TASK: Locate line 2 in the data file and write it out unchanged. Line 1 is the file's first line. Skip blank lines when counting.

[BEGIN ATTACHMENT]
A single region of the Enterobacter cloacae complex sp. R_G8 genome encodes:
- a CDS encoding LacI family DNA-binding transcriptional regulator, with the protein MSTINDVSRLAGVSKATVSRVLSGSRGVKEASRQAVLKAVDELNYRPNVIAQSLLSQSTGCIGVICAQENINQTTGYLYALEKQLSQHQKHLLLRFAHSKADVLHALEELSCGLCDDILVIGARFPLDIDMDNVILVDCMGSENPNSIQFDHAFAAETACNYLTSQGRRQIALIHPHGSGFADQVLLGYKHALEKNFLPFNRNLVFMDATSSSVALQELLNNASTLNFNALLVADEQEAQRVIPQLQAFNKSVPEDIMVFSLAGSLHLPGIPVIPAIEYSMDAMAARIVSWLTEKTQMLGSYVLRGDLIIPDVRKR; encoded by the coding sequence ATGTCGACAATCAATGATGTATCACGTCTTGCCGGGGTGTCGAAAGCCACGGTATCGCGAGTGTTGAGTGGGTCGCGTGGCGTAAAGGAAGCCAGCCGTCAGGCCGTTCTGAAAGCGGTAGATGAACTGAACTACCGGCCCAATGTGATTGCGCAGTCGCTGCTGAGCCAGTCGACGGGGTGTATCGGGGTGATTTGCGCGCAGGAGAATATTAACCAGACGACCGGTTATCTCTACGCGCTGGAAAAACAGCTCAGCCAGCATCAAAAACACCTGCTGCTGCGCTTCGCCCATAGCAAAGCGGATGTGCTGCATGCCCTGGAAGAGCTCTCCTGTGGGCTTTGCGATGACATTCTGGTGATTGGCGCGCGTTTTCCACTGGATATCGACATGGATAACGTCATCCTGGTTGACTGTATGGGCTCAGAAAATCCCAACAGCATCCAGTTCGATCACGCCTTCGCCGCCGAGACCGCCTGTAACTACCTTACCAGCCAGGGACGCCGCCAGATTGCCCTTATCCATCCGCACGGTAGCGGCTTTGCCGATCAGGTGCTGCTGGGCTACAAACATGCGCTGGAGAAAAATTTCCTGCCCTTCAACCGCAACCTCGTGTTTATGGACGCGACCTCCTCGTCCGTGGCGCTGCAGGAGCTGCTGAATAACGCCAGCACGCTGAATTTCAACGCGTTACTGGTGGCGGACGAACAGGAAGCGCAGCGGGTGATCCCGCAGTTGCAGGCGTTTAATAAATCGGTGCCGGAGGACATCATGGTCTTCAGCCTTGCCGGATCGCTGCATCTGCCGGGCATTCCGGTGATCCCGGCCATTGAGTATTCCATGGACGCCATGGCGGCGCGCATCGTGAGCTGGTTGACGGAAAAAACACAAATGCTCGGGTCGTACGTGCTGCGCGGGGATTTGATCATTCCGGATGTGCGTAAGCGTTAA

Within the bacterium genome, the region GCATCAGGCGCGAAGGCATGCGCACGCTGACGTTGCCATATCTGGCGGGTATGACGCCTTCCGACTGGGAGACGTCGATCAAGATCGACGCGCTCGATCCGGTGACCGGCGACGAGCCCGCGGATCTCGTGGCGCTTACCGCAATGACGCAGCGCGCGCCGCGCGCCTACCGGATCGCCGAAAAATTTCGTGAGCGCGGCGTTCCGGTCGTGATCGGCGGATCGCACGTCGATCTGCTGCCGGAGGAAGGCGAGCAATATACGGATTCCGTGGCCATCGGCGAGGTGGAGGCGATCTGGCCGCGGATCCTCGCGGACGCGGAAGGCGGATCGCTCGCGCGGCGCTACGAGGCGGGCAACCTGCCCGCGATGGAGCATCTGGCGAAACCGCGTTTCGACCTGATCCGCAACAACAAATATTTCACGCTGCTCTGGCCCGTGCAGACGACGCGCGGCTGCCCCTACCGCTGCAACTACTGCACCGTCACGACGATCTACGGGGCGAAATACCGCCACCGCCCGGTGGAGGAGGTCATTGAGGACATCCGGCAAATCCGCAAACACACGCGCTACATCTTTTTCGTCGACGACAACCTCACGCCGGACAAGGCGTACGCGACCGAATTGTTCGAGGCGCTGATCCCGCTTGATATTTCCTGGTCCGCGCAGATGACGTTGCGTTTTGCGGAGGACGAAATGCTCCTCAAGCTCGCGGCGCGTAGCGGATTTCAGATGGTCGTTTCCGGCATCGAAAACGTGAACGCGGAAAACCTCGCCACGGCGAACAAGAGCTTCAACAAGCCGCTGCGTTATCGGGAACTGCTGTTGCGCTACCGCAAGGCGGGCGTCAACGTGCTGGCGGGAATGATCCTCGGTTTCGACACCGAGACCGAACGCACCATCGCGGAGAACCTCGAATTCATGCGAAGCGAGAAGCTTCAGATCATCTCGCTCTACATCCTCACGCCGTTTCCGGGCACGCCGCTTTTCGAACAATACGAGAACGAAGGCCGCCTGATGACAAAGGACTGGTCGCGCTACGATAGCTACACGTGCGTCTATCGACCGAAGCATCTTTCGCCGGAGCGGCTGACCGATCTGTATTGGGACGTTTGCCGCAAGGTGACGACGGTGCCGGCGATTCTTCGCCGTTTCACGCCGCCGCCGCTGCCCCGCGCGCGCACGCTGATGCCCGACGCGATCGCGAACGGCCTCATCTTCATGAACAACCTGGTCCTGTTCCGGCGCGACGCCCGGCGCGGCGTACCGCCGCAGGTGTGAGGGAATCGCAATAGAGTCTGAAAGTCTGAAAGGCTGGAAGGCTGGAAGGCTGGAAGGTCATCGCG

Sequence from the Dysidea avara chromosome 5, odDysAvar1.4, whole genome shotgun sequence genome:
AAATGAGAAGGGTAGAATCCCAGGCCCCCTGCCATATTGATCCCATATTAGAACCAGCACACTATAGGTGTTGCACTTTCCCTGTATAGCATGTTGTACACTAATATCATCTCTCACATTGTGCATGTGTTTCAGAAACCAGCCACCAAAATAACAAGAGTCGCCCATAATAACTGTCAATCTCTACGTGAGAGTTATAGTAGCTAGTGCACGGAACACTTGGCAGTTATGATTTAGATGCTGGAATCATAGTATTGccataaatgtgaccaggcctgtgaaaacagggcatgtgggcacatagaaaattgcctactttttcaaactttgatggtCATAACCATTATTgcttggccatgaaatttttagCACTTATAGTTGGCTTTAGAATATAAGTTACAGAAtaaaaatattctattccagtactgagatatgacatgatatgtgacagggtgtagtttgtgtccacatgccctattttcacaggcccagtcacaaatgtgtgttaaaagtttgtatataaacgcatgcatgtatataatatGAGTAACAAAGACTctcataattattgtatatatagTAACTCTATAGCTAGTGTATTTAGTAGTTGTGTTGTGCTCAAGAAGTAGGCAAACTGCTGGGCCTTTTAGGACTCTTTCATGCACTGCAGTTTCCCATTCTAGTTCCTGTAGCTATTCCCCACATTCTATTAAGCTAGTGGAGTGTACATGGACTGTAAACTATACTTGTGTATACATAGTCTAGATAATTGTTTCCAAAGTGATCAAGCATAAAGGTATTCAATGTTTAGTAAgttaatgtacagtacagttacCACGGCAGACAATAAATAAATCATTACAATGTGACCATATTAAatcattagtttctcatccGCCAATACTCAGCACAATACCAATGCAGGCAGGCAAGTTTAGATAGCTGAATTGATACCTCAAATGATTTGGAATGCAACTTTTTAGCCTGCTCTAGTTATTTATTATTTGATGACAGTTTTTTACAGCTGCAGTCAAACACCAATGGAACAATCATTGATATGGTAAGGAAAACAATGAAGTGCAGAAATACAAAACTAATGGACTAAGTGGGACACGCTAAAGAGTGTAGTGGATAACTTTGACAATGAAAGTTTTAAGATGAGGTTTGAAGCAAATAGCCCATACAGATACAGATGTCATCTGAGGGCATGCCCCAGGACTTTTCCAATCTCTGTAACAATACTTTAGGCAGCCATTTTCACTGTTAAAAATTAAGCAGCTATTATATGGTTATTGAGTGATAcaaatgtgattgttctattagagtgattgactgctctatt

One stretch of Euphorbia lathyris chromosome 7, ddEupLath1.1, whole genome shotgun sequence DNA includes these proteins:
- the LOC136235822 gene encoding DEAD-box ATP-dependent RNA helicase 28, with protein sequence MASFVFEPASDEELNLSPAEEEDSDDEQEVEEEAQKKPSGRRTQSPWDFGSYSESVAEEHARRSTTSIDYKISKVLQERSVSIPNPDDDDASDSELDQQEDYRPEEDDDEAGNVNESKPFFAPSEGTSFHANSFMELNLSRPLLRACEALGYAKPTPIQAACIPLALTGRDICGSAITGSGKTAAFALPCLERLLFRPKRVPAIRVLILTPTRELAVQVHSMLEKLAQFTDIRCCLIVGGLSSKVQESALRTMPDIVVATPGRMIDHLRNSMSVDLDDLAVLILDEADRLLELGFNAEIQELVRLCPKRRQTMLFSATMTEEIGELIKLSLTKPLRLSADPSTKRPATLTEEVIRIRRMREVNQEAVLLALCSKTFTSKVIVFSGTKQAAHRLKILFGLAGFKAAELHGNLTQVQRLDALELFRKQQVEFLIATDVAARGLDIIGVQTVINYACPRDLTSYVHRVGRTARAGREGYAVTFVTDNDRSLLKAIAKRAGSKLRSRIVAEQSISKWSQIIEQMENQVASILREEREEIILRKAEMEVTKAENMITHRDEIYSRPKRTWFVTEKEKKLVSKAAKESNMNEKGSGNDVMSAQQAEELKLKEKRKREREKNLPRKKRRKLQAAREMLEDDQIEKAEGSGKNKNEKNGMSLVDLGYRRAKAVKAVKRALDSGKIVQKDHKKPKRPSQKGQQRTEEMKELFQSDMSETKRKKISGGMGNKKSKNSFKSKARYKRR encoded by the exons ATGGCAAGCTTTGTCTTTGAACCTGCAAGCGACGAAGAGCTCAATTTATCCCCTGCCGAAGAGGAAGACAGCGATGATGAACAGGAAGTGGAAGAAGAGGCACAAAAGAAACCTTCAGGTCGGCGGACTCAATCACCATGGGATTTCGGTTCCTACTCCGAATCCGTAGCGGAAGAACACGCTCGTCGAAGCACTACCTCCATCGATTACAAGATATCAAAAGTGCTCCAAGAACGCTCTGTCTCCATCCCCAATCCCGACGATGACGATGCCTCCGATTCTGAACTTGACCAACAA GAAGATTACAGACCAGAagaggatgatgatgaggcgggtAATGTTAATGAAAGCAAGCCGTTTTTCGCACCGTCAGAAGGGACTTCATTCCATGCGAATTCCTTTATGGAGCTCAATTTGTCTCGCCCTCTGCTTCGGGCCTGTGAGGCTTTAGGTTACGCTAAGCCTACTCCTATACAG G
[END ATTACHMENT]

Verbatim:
- a CDS encoding LacI family DNA-binding transcriptional regulator, with the protein MSTINDVSRLAGVSKATVSRVLSGSRGVKEASRQAVLKAVDELNYRPNVIAQSLLSQSTGCIGVICAQENINQTTGYLYALEKQLSQHQKHLLLRFAHSKADVLHALEELSCGLCDDILVIGARFPLDIDMDNVILVDCMGSENPNSIQFDHAFAAETACNYLTSQGRRQIALIHPHGSGFADQVLLGYKHALEKNFLPFNRNLVFMDATSSSVALQELLNNASTLNFNALLVADEQEAQRVIPQLQAFNKSVPEDIMVFSLAGSLHLPGIPVIPAIEYSMDAMAARIVSWLTEKTQMLGSYVLRGDLIIPDVRKR; encoded by the coding sequence ATGTCGACAATCAATGATGTATCACGTCTTGCCGGGGTGTCGAAAGCCACGGTATCGCGAGTGTTGAGTGGGTCGCGTGGCGTAAAGGAAGCCAGCCGTCAGGCCGTTCTGAAAGCGGTAGATGAACTGAACTACCGGCCCAATGTGATTGCGCAGTCGCTGCTGAGCCAGTCGACGGGGTGTATCGGGGTGATTTGCGCGCAGGAGAATATTAACCAGACGACCGGTTATCTCTACGCGCTGGAAAAACAGCTCAGCCAGCATCAAAAACACCTGCTGCTGCGCTTCGCCCATAGCAAAGCGGATGTGCTGCATGCCCTGGAAGAGCTCTCCTGTGGGCTTTGCGATGACATTCTGGTGATTGGCGCGCGTTTTCCACTGGATATCGACATGGATAACGTCATCCTGGTTGACTGTATGGGCTCAGAAAATCCCAACAGCATCCAGTTCGATCACGCCTTCGCCGCCGAGACCGCCTGTAACTACCTTACCAGCCAGGGACGCCGCCAGATTGCCCTTATCCATCCGCACGGTAGCGGCTTTGCCGATCAGGTGCTGCTGGGCTACAAACATGCGCTGGAGAAAAATTTCCTGCCCTTCAACCGCAACCTCGTGTTTATGGACGCGACCTCCTCGTCCGTGGCGCTGCAGGAGCTGCTGAATAACGCCAGCACGCTGAATTTCAACGCGTTACTGGTGGCGGACGAACAGGAAGCGCAGCGGGTGATCCCGCAGTTGCAGGCGTTTAATAAATCGGTGCCGGAGGACATCATGGTCTTCAGCCTTGCCGGATCGCTGCATCTGCCGGGCATTCCGGTGATCCCGGCCATTGAGTATTCCATGGACGCCATGGCGGCGCGCATCGTGAGCTGGTTGACGGAAAAAACACAAATGCTCGGGTCGTACGTGCTGCGCGGGGATTTGATCATTCCGGATGTGCGTAAGCGTTAA